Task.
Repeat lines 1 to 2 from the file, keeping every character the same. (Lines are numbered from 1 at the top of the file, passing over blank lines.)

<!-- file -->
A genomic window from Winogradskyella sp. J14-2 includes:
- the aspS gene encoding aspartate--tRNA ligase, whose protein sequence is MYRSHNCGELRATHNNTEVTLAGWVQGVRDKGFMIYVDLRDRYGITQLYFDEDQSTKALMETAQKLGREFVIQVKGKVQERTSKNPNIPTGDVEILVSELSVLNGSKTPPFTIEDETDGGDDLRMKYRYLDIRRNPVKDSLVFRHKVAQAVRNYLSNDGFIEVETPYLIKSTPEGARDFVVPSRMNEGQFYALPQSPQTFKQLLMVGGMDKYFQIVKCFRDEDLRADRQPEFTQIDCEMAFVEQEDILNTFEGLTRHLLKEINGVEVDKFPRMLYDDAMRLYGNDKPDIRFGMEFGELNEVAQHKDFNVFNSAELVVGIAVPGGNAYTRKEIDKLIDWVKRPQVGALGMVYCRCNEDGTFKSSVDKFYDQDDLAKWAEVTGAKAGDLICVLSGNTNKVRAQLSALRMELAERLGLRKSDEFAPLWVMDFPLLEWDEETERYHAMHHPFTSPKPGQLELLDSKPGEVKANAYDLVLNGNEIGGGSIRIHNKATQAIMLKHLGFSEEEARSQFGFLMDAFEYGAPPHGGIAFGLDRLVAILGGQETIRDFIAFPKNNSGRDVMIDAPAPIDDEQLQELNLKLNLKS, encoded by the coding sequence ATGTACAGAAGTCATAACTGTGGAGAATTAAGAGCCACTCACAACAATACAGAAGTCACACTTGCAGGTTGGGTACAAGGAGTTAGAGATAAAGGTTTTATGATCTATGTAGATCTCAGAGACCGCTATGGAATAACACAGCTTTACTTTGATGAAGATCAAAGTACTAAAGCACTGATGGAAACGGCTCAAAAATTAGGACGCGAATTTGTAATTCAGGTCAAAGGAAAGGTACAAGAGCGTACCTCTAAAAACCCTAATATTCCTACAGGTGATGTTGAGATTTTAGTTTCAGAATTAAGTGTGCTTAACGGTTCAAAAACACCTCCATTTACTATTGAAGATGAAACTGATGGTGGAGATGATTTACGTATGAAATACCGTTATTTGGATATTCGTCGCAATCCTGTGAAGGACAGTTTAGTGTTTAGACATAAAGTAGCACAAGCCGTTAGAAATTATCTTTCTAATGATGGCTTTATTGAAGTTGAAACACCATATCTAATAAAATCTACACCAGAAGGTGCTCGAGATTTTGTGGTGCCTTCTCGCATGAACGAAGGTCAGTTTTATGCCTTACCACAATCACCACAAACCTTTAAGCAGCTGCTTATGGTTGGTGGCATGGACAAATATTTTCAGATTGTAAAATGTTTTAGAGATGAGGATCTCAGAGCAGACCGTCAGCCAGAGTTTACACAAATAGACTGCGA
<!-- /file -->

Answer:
A genomic window from Winogradskyella sp. J14-2 includes:
- the aspS gene encoding aspartate--tRNA ligase, whose protein sequence is MYRSHNCGELRATHNNTEVTLAGWVQGVRDKGFMIYVDLRDRYGITQLYFDEDQSTKALMETAQKLGREFVIQVKGKVQERTSKNPNIPTGDVEILVSELSVLNGSKTPPFTIEDETDGGDDLRMKYRYLDIRRNPVKDSLVFRHKVAQAVRNYLSNDGFIEVETPYLIKSTPEGARDFVVPSRMNEGQFYALPQSPQTFKQLLMVGGMDKYFQIVKCFRDEDLRADRQPEFTQIDCEMAFVEQEDILNTFEGLTRHLLKEINGVEVDKFPRMLYDDAMRLYGNDKPDIRFGMEFGELNEVAQHKDFNVFNSAELVVGIAVPGGNAYTRKEIDKLIDWVKRPQVGALGMVYCRCNEDGTFKSSVDKFYDQDDLAKWAEVTGAKAGDLICVLSGNTNKVRAQLSALRMELAERLGLRKSDEFAPLWVMDFPLLEWDEETERYHAMHHPFTSPKPGQLELLDSKPGEVKANAYDLVLNGNEIGGGSIRIHNKATQAIMLKHLGFSEEEARSQFGFLMDAFEYGAPPHGGIAFGLDRLVAILGGQETIRDFIAFPKNNSGRDVMIDAPAPIDDEQLQELNLKLNLKS, encoded by the coding sequence ATGTACAGAAGTCATAACTGTGGAGAATTAAGAGCCACTCACAACAATACAGAAGTCACACTTGCAGGTTGGGTACAAGGAGTTAGAGATAAAGGTTTTATGATCTATGTAGATCTCAGAGACCGCTATGGAATAACACAGCTTTACTTTGATGAAGATCAAAGTACTAAAGCACTGATGGAAACGGCTCAAAAATTAGGACGCGAATTTGTAATTCAGGTCAAAGGAAAGGTACAAGAGCGTACCTCTAAAAACCCTAATATTCCTACAGGTGATGTTGAGATTTTAGTTTCAGAATTAAGTGTGCTTAACGGTTCAAAAACACCTCCATTTACTATTGAAGATGAAACTGATGGTGGAGATGATTTACGTATGAAATACCGTTATTTGGATATTCGTCGCAATCCTGTGAAGGACAGTTTAGTGTTTAGACATAAAGTAGCACAAGCCGTTAGAAATTATCTTTCTAATGATGGCTTTATTGAAGTTGAAACACCATATCTAATAAAATCTACACCAGAAGGTGCTCGAGATTTTGTGGTGCCTTCTCGCATGAACGAAGGTCAGTTTTATGCCTTACCACAATCACCACAAACCTTTAAGCAGCTGCTTATGGTTGGTGGCATGGACAAATATTTTCAGATTGTAAAATGTTTTAGAGATGAGGATCTCAGAGCAGACCGTCAGCCAGAGTTTACACAAATAGACTGCGA